The following editorial appeared in the York Daily Record.
“It’s a little embarrassing to go to the national conferences and listen to what other states are doing. It always seems like we’re way behind when it comes to election reform.”
— Pedro Cortes, acting Pennsylvania secretary of state, in a recent Associated Press story
Pedro Cortes can say that again.
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And again, and again, and again about many issues.
Other states always seem to be way ahead of Pennsylvania on good government issues:
• Open records (we’re finally catching up)
• Campaign finance limits
• Public accountability for lawmaker expenses
• Draconian ballot access rules for independent and third-party candidates
And so on.
But let’s stick with election reform for a moment.
Rather than moving ahead toward smart use of technology to improve elections in our state, lawmakers for the past several years tried to go backward to the days of poll taxes and literacy tests.
The war over Voter ID raged through much of the Corbett administration.
We know: Republicans pushing the idea actually touted it as election reform — securing the vote from fraudsters who went to the polls and used fake names.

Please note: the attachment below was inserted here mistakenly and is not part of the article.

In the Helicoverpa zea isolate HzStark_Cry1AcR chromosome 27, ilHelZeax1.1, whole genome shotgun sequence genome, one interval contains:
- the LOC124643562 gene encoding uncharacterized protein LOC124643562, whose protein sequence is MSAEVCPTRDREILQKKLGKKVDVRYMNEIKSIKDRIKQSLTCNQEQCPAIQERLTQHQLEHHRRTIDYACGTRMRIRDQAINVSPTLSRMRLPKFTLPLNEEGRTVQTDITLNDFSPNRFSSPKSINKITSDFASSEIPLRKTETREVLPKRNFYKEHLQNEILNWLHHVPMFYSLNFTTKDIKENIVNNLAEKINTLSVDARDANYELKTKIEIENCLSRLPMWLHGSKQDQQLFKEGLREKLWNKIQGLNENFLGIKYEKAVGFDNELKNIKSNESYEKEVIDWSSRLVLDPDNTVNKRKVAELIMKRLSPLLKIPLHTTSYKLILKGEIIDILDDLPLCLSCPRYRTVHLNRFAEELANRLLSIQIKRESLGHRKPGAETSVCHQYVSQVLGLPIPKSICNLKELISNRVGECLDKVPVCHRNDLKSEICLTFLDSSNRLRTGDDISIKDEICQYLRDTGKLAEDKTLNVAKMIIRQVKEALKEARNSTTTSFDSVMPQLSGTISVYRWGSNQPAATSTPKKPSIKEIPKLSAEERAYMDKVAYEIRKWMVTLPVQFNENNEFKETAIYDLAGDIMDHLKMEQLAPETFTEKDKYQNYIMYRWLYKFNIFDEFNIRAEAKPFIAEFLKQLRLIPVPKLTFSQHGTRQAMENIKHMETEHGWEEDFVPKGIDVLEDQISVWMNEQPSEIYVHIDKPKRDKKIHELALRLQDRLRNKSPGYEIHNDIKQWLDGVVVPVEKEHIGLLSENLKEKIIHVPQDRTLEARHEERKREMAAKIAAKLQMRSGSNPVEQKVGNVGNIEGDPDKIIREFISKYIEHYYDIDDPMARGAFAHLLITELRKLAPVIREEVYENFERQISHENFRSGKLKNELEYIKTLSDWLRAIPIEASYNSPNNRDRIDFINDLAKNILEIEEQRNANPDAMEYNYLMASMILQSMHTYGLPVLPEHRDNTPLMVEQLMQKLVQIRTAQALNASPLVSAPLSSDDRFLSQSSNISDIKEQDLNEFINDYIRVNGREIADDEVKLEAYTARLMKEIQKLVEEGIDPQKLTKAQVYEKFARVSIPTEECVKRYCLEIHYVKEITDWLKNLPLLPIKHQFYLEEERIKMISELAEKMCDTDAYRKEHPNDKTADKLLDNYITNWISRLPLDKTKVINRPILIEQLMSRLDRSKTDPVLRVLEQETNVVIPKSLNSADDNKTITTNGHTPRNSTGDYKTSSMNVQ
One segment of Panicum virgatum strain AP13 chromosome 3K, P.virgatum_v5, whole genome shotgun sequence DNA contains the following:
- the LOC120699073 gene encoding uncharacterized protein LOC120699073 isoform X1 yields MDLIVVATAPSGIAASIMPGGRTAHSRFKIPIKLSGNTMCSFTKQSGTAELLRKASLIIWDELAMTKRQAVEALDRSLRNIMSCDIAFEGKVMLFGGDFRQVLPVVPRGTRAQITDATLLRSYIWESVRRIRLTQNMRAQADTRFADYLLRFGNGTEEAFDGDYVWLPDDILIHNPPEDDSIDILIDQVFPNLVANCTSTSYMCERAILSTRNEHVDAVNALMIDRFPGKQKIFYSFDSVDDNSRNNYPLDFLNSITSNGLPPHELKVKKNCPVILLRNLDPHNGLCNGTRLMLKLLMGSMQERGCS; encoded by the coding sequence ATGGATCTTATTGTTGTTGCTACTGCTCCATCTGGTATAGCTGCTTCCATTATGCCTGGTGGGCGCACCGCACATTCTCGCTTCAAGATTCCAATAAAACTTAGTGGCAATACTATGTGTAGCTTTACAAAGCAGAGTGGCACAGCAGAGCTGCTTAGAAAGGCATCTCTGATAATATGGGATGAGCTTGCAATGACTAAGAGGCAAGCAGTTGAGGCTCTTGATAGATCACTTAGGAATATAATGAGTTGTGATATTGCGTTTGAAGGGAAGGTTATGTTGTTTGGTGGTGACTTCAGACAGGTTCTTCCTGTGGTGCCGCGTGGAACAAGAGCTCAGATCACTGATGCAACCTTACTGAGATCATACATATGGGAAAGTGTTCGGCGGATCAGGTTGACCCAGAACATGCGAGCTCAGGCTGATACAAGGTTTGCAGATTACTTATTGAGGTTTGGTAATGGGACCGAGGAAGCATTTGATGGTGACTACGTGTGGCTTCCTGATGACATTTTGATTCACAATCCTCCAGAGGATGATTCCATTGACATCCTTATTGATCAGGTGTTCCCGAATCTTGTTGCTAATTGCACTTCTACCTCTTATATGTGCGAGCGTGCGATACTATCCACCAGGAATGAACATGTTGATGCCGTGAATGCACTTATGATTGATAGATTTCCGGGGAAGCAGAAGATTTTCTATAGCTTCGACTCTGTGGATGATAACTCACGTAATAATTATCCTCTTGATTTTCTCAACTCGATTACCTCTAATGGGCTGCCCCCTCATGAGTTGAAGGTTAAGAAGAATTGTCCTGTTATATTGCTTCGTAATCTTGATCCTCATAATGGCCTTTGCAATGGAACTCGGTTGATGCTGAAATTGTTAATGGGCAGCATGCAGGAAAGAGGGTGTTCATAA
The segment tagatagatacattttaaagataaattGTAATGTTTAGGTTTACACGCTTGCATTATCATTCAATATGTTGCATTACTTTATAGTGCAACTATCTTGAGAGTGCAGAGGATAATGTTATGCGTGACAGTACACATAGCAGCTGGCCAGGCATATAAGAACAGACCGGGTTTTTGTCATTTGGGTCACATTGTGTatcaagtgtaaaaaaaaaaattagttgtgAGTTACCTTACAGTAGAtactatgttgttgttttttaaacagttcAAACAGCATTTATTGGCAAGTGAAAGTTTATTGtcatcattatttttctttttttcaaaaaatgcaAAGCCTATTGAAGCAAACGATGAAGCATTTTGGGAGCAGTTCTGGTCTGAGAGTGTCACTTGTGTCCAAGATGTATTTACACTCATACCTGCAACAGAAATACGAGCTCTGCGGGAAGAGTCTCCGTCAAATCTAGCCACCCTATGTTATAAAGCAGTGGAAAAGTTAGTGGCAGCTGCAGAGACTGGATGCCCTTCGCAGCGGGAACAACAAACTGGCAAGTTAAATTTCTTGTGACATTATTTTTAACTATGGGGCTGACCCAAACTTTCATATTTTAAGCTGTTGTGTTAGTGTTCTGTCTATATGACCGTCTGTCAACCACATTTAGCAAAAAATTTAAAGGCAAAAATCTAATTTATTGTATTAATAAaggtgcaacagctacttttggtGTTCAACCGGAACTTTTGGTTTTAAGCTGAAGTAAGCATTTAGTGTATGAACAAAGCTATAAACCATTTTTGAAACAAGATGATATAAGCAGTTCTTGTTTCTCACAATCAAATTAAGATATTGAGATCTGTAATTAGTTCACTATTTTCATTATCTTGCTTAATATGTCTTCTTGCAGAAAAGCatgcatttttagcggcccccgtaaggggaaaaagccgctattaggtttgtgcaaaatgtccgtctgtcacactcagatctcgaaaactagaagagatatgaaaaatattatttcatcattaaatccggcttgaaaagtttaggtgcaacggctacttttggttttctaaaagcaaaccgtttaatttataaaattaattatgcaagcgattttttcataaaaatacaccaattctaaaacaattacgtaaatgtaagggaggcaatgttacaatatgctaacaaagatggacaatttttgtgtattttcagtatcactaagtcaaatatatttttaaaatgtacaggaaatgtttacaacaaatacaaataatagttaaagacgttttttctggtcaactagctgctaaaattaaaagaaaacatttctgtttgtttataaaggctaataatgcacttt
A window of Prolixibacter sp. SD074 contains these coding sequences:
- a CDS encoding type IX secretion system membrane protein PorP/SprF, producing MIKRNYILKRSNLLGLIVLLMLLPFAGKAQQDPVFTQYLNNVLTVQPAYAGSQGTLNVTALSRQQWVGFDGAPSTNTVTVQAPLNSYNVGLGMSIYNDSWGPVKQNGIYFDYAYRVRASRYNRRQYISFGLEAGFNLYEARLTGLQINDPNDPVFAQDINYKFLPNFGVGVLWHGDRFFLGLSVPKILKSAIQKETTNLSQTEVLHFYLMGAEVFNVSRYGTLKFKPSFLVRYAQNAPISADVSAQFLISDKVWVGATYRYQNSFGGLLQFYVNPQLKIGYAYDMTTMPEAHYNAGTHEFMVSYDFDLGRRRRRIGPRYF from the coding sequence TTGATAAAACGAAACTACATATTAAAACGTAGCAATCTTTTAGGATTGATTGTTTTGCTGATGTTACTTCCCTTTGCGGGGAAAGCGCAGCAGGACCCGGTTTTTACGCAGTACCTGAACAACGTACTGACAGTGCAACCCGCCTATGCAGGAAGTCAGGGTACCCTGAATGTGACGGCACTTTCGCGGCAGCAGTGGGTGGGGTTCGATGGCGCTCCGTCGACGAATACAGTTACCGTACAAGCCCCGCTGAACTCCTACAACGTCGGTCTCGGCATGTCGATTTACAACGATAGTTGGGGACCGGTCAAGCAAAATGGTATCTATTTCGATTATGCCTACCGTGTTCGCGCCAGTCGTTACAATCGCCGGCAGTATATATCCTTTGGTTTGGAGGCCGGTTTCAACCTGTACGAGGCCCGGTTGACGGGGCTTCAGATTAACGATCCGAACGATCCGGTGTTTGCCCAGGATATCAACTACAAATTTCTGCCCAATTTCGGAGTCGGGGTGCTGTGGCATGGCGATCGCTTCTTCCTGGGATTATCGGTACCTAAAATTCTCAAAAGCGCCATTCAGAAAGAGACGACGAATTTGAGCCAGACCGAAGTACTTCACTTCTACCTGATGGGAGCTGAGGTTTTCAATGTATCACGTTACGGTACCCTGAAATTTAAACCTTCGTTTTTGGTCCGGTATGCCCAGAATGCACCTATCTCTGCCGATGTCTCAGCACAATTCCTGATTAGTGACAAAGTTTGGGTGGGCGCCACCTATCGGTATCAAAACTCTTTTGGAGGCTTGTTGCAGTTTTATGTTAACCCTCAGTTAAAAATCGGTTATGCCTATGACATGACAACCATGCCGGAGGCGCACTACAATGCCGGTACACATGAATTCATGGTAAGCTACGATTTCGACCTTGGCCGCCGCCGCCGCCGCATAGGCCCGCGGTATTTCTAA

But it was reform of a nonexistent problem. Proponents of the law couldn’t find a single verified example of voter impersonation at the polls.
It was an obvious effort to suppress turnout among people likely to vote Democratic.
The effort collapsed under the weight of litigation.
So, what can we expect from Cortes and his boss, Gov. Tom Wolf?
Some good things — if they can persuade the General Assembly to go along.
Cortes said the idea of online voter registration might have a chance at passage.
Twenty-one states allow voters to register online — and three others will soon have such laws.
It’s not exactly a revolutionary idea in an age where we use digital tools for so many government functions — filing taxes, for instance.
Many believe online registration would boost participation among young people.
There are some security and logistical issues to solve with online registration, but other states have worked most of the bugs out. We need not be digital trailblazers here, just sensible followers.
How about open primaries?
Or same-day registration?
Or early voting — or relaxed rules about absentee balloting?
How about all-mail voting?
Yeah, we’re getting crazy here.
This is Pennsylvania, where we don’t rush headlong into newfangled ideas.
Cortes is right.
It’s kind of embarrassing.